Citycontinues to encourage water conservation efforts

Published on Thu, Aug 3, 2006
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City continues to encourage
water conservation efforts

The city of Blaine and Birch Bay Water and Sewer District are requesting voluntary conservation to help manage the water supply during the current period of hot and dry weather.

Officials at the two municipalities report that water usage has temporarily surged beyond the capacity of the city’s wellfield, which is normally 3.5 million gallons per day.

Compounding this high demand situation, two separate electrical equipment malfunctions at two wells over the past two weeks disabled the pumps at these wells, reducing normal daily production by about eight percent during one episode, and 18 percent during the other. The combination of these factors has caused storage levels to drop by about one-third.

The water supply system is designed to meet demand during normal periods by pumping water from city wells and drawing on city and district storage tanks when needed for peak needs like fire fighting or higher summer use.

It is less expensive for ratepayers to meet peak requirements with a combination of pumping and storage plus conservation rather than with pumping alone.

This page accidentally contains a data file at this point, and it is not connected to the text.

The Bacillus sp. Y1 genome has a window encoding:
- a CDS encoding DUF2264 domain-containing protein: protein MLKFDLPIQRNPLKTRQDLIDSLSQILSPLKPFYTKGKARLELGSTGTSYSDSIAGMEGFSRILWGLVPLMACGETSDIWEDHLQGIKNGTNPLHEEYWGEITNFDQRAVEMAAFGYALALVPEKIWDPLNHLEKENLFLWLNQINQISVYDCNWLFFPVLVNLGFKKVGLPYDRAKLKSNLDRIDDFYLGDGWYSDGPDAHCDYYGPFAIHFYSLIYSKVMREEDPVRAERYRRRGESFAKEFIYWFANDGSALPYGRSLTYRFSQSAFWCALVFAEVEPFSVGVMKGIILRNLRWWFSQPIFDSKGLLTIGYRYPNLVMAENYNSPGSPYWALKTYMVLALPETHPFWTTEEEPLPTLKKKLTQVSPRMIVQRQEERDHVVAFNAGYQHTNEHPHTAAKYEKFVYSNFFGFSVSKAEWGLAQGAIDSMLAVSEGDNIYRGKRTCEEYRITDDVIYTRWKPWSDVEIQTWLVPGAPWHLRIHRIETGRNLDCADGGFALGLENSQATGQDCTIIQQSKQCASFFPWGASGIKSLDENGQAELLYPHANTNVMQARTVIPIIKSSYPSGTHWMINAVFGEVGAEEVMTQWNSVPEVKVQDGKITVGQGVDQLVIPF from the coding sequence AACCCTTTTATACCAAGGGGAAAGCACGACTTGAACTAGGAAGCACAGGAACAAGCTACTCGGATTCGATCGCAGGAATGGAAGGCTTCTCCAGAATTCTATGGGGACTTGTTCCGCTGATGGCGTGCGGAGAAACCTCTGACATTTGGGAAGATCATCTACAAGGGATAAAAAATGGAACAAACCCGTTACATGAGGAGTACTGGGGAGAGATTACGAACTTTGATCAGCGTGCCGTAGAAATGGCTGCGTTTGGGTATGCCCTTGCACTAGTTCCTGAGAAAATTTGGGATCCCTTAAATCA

As demand grows, new water sources are brought on line.
For example, the city has enhanced production capacity by bringing a new well (No. 4.2) online this summer.

Further improvements are being planned for next year. Meanwhile, to help rebuild storage levels, the city and district are asking their customers to use water wisely, especially outdoors.

Here are a few tips for conserving water:
Don’t water when it’s not needed – it usually only takes about one inch of watering per week to maintain a healthy lawn.
If your lawn has started to turn brown, consider letting it go dormant for the summer. This means less mowing and a much lower water bill. The dormant lawn will return to its green hue naturally when fall brings cooler weather and increased rainfall.
Mulch flower beds to retain moisture.
Set sprinklers carefully to avoid watering the street and sidewalk. For more information, call 332-8820 or 371-7100.